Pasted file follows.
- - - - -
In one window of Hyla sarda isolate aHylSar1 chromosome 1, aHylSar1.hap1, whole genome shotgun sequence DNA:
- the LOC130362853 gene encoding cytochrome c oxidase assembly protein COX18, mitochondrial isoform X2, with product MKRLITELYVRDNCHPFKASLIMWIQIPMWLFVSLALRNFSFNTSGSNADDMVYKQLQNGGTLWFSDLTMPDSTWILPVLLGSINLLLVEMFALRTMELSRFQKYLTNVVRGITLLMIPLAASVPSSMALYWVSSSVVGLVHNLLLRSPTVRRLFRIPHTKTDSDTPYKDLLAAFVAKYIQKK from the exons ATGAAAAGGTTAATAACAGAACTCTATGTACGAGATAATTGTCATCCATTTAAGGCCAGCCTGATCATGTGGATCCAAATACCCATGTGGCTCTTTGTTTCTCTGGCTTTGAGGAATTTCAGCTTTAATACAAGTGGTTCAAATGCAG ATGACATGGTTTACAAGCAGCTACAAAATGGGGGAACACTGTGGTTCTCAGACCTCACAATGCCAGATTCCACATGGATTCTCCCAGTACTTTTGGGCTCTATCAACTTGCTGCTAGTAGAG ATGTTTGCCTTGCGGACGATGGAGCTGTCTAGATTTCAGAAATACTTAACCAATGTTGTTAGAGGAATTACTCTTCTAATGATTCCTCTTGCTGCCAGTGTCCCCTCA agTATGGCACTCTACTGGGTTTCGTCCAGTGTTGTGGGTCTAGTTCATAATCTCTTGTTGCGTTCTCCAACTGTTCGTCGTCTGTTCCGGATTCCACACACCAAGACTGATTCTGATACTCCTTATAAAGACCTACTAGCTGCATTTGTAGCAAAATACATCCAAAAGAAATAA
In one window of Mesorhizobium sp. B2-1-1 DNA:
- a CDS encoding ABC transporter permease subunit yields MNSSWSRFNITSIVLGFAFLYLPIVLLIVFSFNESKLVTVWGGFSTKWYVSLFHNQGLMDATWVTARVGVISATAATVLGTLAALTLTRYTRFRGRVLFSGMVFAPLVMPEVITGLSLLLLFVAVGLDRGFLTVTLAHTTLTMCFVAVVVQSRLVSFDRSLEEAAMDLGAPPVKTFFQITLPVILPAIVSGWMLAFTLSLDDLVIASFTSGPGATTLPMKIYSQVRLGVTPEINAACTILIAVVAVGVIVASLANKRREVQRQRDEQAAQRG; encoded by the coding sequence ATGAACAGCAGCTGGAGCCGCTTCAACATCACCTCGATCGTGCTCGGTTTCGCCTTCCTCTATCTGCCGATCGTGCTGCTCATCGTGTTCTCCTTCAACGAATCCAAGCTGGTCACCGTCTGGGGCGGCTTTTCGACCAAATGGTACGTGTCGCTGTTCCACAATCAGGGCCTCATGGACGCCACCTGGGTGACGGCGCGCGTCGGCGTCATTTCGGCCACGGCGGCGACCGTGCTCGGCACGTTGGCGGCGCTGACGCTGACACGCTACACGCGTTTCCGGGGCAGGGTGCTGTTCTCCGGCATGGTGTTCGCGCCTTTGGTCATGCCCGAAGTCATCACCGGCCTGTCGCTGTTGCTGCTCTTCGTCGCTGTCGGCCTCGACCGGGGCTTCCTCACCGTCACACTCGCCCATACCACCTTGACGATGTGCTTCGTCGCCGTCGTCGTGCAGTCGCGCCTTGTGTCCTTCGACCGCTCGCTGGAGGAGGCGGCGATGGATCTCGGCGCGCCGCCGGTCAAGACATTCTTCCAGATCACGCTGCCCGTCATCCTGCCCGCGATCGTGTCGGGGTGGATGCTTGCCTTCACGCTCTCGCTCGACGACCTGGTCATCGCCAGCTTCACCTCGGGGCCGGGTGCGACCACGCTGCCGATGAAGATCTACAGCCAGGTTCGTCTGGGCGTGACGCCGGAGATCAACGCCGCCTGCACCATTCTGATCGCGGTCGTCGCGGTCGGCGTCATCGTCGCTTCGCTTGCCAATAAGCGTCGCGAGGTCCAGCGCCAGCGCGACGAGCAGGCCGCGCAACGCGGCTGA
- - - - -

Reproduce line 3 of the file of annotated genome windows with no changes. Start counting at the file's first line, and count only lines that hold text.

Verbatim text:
In one window of Mesorhizobium sp. B2-1-1 DNA: